The Office reminds applicants that the submission of other types of papers after a notice of allowance has been given or mailed constitutes a “failure to engage in reasonable efforts to conclude processing or examination of an application” in which case the period of adjustment set forth in § 1.703 shall be reduced by the lesser of: (1) The number of days, if any, beginning on the date the amendment under § 1.312 or other paper was filed and ending on the mailing date of the Office action or notice in response to the amendment under § 1.312 or such other paper; or (2) four months. See § 1.703(c)(10). An exemplary listing of such papers includes: (1) An amendment under § 1.312; (2) a paper containing a claim for priority or benefit or request to correct priority or benefit information (e.g., a new or supplemental application data sheet filed to correct foreign or Start Printed Page 1355domestic benefit information); (3) a request for a corrected filing receipt; (4) a certified copy of a priority document; (5) drawings; (6) a letter relating to biologic deposits; (7) a request to change or correct inventorship; and (8) an information disclosure statement not accompanied by a statement in compliance with § 1.704(d).

Rulemaking Considerations

A. Administrative Procedure Act: The amendments to 37 CFR 1.703 in this rulemaking to provide that the time consumed by continued examination under 35 U.S.C. 132(b) does not include the time after a notice of allowance has been mailed, unless the applicant files a request for continued examination after such allowance, simply implements the Federal Circuit's ruling on the provisions of 35 U.S.C. 154(b)(1)(B)(i) in Novartis that the time consumed by continued examination under 35 U.S.C. 132(b) does not include the time after a notice of allowance has been mailed, unless the Office actually resumes examination of the application after allowance. Therefore, the amendment to 37 CFR 1.703 eliminates any inconsistency with the Federal Circuit's determination and is simply a procedural and/or interpretive rule. See Bachow Commc'ns Inc. v. FCC, 237 F.3d 683, 690 (D.C. Cir. 2001) (rules governing an application process are procedural under the Administrative Procedure Act); Inova Alexandria Hosp. v. Shalala, 244 F.3d 342, 350 (4th Cir. 2001) (rules for handling appeals were procedural where they did not change the substantive standard for reviewing claims); Nat'l Org. of Veterans' Advocates, Inc. v. Sec'y of Veterans Affairs, 260 F.3d 1365, 1375 (Fed. Cir. 2001) (rule that clarifies interpretation of a statute is interpretive).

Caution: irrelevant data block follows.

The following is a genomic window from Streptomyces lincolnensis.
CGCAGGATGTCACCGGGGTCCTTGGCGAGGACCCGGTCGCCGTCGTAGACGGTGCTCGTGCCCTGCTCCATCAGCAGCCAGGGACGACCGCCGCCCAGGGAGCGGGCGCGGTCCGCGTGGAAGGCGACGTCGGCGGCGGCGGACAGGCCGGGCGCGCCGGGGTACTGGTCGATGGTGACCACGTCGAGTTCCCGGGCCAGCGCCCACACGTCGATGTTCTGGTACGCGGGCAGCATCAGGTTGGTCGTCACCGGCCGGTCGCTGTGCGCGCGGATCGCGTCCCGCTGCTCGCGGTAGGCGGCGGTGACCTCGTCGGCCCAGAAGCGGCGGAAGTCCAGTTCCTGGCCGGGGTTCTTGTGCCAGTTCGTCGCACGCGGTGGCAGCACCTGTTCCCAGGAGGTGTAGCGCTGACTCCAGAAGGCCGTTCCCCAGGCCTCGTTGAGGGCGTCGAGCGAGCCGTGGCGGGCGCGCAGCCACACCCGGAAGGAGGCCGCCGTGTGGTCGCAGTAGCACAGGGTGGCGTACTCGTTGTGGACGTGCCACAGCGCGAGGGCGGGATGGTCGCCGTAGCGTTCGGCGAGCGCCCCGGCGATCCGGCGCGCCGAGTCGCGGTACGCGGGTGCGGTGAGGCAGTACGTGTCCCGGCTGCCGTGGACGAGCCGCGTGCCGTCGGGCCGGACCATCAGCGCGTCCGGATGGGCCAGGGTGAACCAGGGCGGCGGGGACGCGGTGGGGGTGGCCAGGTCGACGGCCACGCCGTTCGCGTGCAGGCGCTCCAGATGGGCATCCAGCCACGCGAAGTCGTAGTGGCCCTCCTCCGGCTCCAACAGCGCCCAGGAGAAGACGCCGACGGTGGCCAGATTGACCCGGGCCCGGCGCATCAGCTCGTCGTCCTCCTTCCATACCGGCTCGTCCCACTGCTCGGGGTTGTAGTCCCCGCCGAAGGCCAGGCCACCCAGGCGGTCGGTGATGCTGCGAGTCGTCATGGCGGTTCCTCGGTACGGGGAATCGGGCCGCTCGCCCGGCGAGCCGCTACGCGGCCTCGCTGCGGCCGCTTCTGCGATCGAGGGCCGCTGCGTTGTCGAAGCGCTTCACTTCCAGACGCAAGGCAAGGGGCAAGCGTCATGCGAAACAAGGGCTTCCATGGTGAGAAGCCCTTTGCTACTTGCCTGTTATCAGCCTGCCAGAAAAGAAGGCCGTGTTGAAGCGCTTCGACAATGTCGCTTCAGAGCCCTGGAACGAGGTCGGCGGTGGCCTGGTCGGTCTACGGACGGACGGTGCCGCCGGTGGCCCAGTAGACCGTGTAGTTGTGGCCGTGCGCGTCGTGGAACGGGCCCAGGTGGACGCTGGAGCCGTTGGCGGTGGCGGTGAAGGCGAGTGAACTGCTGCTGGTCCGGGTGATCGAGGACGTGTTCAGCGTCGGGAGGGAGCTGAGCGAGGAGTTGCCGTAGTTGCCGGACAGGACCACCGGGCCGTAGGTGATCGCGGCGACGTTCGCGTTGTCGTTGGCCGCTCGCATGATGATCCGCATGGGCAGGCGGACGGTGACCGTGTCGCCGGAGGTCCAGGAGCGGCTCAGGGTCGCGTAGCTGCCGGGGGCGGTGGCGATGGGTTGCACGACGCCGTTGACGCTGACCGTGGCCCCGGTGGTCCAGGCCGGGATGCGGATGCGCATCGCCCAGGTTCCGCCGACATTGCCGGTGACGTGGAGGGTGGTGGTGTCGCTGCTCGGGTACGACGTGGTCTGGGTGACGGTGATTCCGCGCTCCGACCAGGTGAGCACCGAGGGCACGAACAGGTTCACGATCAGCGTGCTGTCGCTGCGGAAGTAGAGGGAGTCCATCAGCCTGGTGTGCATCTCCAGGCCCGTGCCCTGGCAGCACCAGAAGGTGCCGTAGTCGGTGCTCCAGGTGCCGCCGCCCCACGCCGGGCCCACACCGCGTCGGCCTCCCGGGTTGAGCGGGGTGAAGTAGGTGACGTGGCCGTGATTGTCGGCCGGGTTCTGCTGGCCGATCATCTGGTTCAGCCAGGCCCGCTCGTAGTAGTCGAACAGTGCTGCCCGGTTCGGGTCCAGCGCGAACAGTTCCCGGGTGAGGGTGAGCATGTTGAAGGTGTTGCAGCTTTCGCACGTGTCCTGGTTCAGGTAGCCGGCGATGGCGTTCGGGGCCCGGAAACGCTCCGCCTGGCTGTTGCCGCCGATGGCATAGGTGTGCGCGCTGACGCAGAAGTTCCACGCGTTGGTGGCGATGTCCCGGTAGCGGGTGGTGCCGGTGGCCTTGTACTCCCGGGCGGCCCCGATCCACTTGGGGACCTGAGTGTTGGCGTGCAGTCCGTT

Accordingly, prior notice and opportunity for public comment are not required pursuant to 5 U.S.C. 553(b) or (c) (or any other law), with respect to the change to 37 CFR 1.703. See Cooper Techs. Co. v. Dudas, 536 F.3d 1330, 1336-37 (Fed. Cir. 2008) (stating that 5 U.S.C. 553, and thus 35 U.S.C. 2(b)(2)(B), does not require notice and comment rulemaking for “interpretative rules, general statements of policy, or rules of agency organization, procedure, or practice”) (quoting 5 U.S.C. 553(b)(A)). The Office, however, published the change to 37 CFR 1.703 for comment as it sought the benefit of the public's views on the Office's implementation of the Federal Circuit's interpretation of the provisions of 35 U.S.C. 154(b)(1)(B)(i) in Novartis. Similarly, the change to 37 CFR 1.703, as a procedural and/or interpretive rule, is not subject to the requirement of 5 U.S.C. 553(d) and any delayed effective date.